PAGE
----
China's tolerance of fakes and counterfeits is coming back to bite the country where it hurts. Most of the focus has been on fake watches, handbags, clothes, electronics, and other consumer product knockoffs. What gets less attention is the rampant counterfeiting and adulteration of farm inputs which inflicts losses on farmers and affects the country's ability to feed itself.
According to Business Reference News, pig farmer named Lei in Hezhou, a region in Guangxi Province, noticed that his sows grew slowly, got sick, had irregular estrous cycles, or aborted, and piglets had high mortality. He consulted with neighbors who had similar problems and they determined the problem was with two brands of soymeal. Through testing they further determined that the stuff in the bags was not actually the products of these companies. It was counterfeit soymeal. Crude protein in soymeal should be 42 percent but the counterfeit soymeal had protein levels under 30 percent.
A farm buying the fake soymeal claims to have lost 75 sows last year, which they calculated to be worth 2 million yuan in losses based on the number of finished hogs they would have produced. The local industry and commerce bureau speculates that the losses are quite large since many small farmers probably bought the counterfeit feed without discovering the problem. The network of dealers who supply the fake soymeal is said to be still in operation.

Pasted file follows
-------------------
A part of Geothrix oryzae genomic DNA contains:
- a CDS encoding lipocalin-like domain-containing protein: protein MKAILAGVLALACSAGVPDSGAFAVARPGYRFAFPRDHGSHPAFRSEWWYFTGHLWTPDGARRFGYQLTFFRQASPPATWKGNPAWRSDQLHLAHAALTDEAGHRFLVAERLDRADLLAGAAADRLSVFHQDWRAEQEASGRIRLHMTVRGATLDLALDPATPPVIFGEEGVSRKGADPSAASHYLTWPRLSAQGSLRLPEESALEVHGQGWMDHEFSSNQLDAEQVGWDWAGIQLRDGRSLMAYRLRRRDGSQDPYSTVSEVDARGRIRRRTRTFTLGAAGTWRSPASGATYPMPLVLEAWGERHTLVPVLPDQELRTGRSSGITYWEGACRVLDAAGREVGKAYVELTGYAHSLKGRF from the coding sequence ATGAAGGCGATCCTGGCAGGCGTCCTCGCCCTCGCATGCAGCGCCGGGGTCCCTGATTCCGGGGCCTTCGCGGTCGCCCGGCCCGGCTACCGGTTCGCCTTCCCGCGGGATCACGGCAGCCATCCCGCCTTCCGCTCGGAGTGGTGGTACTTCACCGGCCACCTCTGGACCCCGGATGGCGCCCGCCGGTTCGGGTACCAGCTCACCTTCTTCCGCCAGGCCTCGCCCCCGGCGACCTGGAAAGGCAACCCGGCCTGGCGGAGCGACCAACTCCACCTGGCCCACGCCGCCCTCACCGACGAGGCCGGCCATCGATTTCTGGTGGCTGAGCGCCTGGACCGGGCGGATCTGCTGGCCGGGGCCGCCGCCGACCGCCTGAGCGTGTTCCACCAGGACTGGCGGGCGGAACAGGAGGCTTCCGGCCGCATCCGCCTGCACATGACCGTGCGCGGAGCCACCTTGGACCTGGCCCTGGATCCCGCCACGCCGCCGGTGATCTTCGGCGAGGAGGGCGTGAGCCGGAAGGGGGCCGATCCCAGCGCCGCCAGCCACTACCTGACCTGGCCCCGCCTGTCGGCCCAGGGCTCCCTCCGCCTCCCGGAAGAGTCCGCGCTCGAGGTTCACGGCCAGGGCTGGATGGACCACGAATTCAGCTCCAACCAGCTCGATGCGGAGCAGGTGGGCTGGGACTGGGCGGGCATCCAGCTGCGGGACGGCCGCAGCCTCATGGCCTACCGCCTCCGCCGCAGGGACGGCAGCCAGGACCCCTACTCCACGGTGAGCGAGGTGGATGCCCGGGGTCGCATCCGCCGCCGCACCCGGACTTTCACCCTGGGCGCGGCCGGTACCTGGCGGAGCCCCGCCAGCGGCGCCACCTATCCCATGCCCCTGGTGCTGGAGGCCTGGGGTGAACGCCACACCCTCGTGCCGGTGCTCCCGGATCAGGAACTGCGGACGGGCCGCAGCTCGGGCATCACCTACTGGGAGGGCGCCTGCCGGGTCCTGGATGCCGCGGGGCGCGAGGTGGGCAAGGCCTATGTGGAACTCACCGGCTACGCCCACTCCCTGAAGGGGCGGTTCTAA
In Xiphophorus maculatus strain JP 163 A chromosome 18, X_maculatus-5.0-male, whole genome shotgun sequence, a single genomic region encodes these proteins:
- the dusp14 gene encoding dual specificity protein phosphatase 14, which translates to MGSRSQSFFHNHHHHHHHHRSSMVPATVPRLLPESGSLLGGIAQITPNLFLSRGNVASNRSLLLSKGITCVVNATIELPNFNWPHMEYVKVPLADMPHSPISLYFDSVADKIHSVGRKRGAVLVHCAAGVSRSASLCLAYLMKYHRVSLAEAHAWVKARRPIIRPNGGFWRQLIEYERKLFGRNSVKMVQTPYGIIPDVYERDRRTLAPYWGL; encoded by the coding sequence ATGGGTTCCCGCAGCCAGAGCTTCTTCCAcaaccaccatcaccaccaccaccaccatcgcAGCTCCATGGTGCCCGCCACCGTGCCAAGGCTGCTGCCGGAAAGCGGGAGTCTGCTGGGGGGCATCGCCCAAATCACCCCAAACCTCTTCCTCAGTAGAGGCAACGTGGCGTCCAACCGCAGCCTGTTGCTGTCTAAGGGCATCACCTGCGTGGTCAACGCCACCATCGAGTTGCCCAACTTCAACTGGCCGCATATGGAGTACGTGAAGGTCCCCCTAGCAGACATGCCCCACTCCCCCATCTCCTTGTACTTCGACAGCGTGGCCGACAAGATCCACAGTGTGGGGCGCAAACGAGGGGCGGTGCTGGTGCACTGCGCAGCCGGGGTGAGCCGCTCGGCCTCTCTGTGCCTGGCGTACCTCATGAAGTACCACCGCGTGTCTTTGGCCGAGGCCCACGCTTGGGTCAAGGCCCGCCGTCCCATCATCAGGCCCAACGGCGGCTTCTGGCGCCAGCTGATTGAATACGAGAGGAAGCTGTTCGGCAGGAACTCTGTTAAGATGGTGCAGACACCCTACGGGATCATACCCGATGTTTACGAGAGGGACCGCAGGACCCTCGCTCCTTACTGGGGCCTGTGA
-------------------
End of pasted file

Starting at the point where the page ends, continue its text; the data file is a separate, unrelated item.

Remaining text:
The industry and commerce bureau checked farmers' receipts from soy meal purchases and found irregularities. The crude receipts didn't identify the brand or production site and they were not signed by the dealer, making it hard to trace the source of the problem.
It's hard to tell that the soymeal is fake. The counterfeiters duplicated the bags as well as the bar codes. A factory technician said even a people from the soymeal company wouldn't be able to tell it was fake.
A few other incidents of fake soymeal have been in the news from time to time. The most common problem detected by the Ministry of Agriculture's feed testing is low protein levels.
There are instructions for making fake soymeal and detecting it posted on various web sites. The ingredients include viscous white clay, wheat bran, and yellow dye.
One guy reposted it on a weibo and most responses expressed shock and disgust, but one poster replied by saying that traders buy 5000 tons daily directly from the factory, spend a lot on transportation and packaging, and it wouldn't be worth it to counterfeit such a large quantity. He said that they have not had any problem with counterfeit soymeal in his county since there are many local soybean-crushing plants and the farmers buy large volumes.
The original poster replied by saying that there are several villages in Jining, Shandong Province that specialize in counterfeit soy meal. He replied, "Older brother, go on line and you will know."